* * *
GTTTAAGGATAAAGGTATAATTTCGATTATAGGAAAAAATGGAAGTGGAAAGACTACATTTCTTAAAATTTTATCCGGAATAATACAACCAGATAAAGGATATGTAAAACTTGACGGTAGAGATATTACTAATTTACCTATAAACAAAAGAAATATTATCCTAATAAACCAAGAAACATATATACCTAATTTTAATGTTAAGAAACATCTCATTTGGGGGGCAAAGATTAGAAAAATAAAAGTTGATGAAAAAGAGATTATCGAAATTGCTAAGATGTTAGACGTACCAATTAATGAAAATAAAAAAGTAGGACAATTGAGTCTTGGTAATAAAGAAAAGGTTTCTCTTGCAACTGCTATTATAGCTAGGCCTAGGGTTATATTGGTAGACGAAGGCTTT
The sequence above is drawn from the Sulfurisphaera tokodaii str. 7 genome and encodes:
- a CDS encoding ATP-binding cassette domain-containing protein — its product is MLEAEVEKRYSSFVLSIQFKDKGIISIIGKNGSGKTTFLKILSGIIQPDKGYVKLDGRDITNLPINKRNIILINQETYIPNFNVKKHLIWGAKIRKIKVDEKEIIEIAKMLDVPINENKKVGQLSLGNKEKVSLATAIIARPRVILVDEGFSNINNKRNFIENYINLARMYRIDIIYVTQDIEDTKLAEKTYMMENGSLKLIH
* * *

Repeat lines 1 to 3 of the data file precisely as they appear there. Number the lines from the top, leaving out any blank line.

GTTTAAGGATAAAGGTATAATTTCGATTATAGGAAAAAATGGAAGTGGAAAGACTACATTTCTTAAAATTTTATCCGGAATAATACAACCAGATAAAGGATATGTAAAACTTGACGGTAGAGATATTACTAATTTACCTATAAACAAAAGAAATATTATCCTAATAAACCAAGAAACATATATACCTAATTTTAATGTTAAGAAACATCTCATTTGGGGGGCAAAGATTAGAAAAATAAAAGTTGATGAAAAAGAGATTATCGAAATTGCTAAGATGTTAGACGTACCAATTAATGAAAATAAAAAAGTAGGACAATTGAGTCTTGGTAATAAAGAAAAGGTTTCTCTTGCAACTGCTATTATAGCTAGGCCTAGGGTTATATTGGTAGACGAAGGCTTT
The sequence above is drawn from the Sulfurisphaera tokodaii str. 7 genome and encodes:
- a CDS encoding ATP-binding cassette domain-containing protein — its product is MLEAEVEKRYSSFVLSIQFKDKGIISIIGKNGSGKTTFLKILSGIIQPDKGYVKLDGRDITNLPINKRNIILINQETYIPNFNVKKHLIWGAKIRKIKVDEKEIIEIAKMLDVPINENKKVGQLSLGNKEKVSLATAIIARPRVILVDEGFSNINNKRNFIENYINLARMYRIDIIYVTQDIEDTKLAEKTYMMENGSLKLIH